Monday , June 25, 2018

WMRI chief vows to help Marawi

CLARK FREEPORT -- Helping Marawi City, honoring the Philippine national hero, and announcing the upcoming launch of a worldwide distribution of rehabilitated heart pacemakers.

These were the highlights of the recent one-week visit of World Medical Relief, Inc. (WMRI) President and CEO George Samson in the country.

Samson, a Kapampangan, has committed to help rehabilitate war-torn Marawi City as the Michigan-based charitable institution continues to fulfill its mission to “help God’s sick poor.”

The Filipino head of WMRI made the announcement during Friday’s Balitaan of the Capampangan in Media, Inc. and Clark Development Corporation inside Clark Freeport.

“We will be sending 20 containers to help in the reconstruction and rehabilitation of Marawi hospitals,” Samson said during the media forum. The shipment of containers is being facilitated by Philippine Amusement and Gaming Corporation.

The containers will be loaded with various hospital equipment like X-Rays, cardiac monitors, operating room tables, surgical tools, beds, and scopes, as well as assorted medical supplies.

They are expected to arrive in the Philippines in the next few months. One 40-foot long container could carry hospital equipment worth $300,000 to $500,000.

In a separate report by Dr. David Zarate, WMRI Ambassador of Health in the Philippines, the 64-year old charitable institution has previously donated medical equipment to Mindanao region, including the SMD General Hospital in Marawi City. The report stated that the Philippines has been a recipient of about $500 million worth of medical equipment and supplies since 1994.

Similarly, Samson has also committed to help the Northern Mindanao Medical Center in Cagayan De Oro. The pledge was made during his courtesy call on Senate President Aquilino Pimentel with BB International Foundation (BBIF) Chairman Irineo Alvaro and Senior Adviser Abel Manliclic.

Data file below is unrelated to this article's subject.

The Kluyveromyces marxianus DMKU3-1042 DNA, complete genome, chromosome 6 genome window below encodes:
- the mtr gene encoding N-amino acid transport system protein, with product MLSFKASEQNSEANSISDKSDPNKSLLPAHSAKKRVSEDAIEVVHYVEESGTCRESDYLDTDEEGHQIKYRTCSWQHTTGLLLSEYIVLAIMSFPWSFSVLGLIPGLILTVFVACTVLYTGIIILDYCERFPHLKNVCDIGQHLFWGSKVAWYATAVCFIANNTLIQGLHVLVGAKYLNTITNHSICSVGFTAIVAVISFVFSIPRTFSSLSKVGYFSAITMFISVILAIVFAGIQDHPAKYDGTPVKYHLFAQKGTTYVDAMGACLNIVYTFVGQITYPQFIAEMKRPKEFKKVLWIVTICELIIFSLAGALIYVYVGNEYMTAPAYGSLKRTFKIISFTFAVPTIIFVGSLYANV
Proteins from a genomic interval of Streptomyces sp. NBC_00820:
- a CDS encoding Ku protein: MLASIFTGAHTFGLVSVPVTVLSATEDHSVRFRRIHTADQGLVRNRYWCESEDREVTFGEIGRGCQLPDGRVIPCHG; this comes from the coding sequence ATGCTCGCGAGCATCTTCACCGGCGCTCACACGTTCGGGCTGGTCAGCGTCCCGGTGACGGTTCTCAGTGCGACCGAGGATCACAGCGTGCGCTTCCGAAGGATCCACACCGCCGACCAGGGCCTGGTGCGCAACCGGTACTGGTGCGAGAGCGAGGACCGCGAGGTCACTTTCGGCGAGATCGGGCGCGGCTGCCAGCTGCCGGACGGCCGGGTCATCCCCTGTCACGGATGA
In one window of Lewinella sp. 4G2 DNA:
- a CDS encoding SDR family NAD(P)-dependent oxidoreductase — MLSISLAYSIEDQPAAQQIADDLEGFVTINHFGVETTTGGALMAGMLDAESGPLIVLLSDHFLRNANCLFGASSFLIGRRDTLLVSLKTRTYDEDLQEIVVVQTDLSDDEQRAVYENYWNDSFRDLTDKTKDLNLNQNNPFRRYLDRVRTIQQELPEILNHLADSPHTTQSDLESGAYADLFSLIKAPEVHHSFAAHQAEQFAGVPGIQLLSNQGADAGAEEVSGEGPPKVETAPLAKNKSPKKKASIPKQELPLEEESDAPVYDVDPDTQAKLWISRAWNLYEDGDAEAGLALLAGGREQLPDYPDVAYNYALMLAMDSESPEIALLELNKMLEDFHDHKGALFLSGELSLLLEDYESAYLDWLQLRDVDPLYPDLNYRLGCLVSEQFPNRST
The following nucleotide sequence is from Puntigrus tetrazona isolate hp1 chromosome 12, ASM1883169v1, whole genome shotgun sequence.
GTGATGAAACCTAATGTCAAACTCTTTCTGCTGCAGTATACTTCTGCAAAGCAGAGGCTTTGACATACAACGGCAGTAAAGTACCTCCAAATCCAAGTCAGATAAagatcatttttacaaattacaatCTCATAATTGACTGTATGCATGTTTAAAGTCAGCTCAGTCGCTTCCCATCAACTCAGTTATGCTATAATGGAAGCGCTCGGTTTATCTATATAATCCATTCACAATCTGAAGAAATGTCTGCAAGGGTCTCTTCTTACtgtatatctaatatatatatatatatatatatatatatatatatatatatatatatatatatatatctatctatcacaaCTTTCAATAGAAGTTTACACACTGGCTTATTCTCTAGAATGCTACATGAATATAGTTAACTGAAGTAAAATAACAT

Alvaro, whose BBIF is also immersed in various corporate social responsibility projects like medical missions and scholarship projects, lauded WMRI efforts to reach as many individuals in various countries.

“It is amazing how an organization like WMRI can help needy people. Its mission is indeed life changing,” Alvaro said.

During the visit at the office of Pimentel, Samson also announced that WMRI will be officially launching the distribution of rehabilitated heart pacemakers under the “My Heart, Your Heart” program in cooperation with the University of Michigan Cardio Vascular Center. WMRI is set to distribute to indigent patients all over the world some 63,000 recycled pacemaker units. Brand new units costs about $10,000 to $25,000 each when purchased in the United States.

While in the Philippines, Samson handed a brand new unit to Kim Vergel Cudia at the Angeles University Foundation Medical Center in Angeles City last week.

During his weeklong visit, Samson was also accorded the rare privilege to pay homage to Philippine National Hero Jose Rizal. He led wreath laying ceremonies at the Rizal Monument in Luneta Park together with Zarate and Penelope Belmonte, executive director of National Parks Development Committee.